A majority of public companies may be able to avoid the need to file their financial reports using Extensible Business Reporting Language, or XBRL, technology if a congressional bill gets signed into law.

Last Friday, the House Financial Services Committee overwhelmingly approved a measure by a 51-5 margin that would exempt companies with annual revenues of less than $250 million from the Securities and Exchange Commission’s mandate to file their financials using the interactive data-tagging format for five years or more (see House Panel Approves Bill Exempting Small Companies from XBRL Requirement).

Under the bill, the SEC would also need to carry out a cost-benefit analysis and determine whether the benefits of using XBRL outweigh the costs. The XBRL mandate would be delayed until the later of either five years after enactment of the law, or a determination by the SEC that the benefits exceed the costs.
The SEC has been requiring the largest public companies to file their financials in XBRL since 2009 and gradually phased in smaller companies over the next two years. The technology has attracted its share of critics who claim it is expensive and the usefulness of the technology is often hampered by inaccurate data and tagging.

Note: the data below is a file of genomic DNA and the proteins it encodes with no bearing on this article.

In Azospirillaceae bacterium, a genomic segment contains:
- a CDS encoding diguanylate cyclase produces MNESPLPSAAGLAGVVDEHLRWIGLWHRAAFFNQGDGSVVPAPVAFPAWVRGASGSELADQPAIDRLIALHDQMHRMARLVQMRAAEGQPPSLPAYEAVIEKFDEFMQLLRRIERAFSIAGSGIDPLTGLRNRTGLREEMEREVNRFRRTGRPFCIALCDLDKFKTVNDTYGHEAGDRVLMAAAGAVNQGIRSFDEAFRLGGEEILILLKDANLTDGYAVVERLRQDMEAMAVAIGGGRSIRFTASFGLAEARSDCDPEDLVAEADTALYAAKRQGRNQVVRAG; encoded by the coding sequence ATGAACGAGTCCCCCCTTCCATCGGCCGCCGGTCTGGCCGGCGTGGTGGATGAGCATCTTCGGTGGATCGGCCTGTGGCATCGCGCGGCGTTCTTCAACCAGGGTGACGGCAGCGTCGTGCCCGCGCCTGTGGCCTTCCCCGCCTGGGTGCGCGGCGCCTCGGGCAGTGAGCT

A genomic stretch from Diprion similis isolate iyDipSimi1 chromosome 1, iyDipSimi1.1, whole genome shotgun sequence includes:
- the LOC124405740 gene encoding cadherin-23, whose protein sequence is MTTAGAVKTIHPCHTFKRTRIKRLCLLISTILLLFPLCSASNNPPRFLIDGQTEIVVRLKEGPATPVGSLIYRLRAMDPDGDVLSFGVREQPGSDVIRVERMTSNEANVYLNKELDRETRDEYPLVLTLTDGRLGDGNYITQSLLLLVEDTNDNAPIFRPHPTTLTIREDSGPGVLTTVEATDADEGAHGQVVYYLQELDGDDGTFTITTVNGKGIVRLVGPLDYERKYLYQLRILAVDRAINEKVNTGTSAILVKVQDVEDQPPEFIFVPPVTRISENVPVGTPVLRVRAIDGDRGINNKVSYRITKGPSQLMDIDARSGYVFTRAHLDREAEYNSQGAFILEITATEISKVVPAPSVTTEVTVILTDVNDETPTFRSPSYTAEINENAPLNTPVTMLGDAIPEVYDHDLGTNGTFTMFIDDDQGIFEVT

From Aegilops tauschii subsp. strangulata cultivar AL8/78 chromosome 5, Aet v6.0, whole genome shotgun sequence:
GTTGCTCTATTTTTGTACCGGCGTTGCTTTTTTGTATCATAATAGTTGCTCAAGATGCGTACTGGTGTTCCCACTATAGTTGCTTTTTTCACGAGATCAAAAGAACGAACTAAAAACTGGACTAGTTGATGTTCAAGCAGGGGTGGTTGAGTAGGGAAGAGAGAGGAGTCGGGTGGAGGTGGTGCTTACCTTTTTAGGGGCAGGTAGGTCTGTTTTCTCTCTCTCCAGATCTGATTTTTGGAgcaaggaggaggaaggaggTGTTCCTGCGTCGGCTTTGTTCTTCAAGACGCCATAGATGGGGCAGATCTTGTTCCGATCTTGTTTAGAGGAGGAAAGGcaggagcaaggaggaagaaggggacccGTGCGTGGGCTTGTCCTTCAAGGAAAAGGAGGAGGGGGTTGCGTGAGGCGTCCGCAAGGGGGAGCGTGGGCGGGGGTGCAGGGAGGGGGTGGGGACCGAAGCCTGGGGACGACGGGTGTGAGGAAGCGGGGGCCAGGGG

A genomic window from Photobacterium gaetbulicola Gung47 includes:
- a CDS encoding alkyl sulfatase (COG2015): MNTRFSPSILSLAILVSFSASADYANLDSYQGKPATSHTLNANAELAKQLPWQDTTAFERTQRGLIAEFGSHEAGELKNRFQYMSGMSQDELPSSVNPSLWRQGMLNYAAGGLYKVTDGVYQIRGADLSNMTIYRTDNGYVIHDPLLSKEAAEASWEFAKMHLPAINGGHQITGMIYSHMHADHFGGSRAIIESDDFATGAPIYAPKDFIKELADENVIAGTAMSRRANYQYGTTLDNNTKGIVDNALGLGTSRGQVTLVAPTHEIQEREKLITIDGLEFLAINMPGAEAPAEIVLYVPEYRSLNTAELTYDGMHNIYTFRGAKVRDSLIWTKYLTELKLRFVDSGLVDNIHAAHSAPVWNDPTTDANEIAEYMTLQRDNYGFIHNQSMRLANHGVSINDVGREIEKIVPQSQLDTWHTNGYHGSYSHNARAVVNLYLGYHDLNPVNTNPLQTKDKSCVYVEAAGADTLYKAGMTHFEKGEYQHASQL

Matt Rizai, CEO of WebFilings, a company whose technology is used by about 60 percent of Fortune 500 companies for their SEC and corporate social responsibility filings, defended XBRL technology in a recent interview.

“I think the debate out there goes to the long-term use of XBRL,” he told me in late February. “I think when it was first mandated, everyone was trying to figure out how every company in similar industries would tag financial data the same way and whether that would have a benefit or not. But as time went on, I think more and more people understand the benefits of this uniformity. The data, if it’s farmed and harnessed correctly, can allow the analysts and others to look at it.

“If you look back to the days when Edgarization was mandated, you had a similar kind of debate in the marketplace saying, ‘Why would you want to have everyone do Edgarization for the SEC?’ Over time that also proved to be very beneficial and everyone kind of got to be used to it. I think that some of that debate has gone away and it’s a lot less than it used to be,” he added. “Just like Edgarization today is very much accepted, I believe that XBRL also is becoming more and more accepted. I think the long-term benefits XBRL was designed for are really showing up and will show up in the future. It’s a good way for data quality to increase and become more and more uniform so that when people from outside want to analyze data and they put their tools together, it’s a lot easier for them to understand and compare different companies and their financial data.”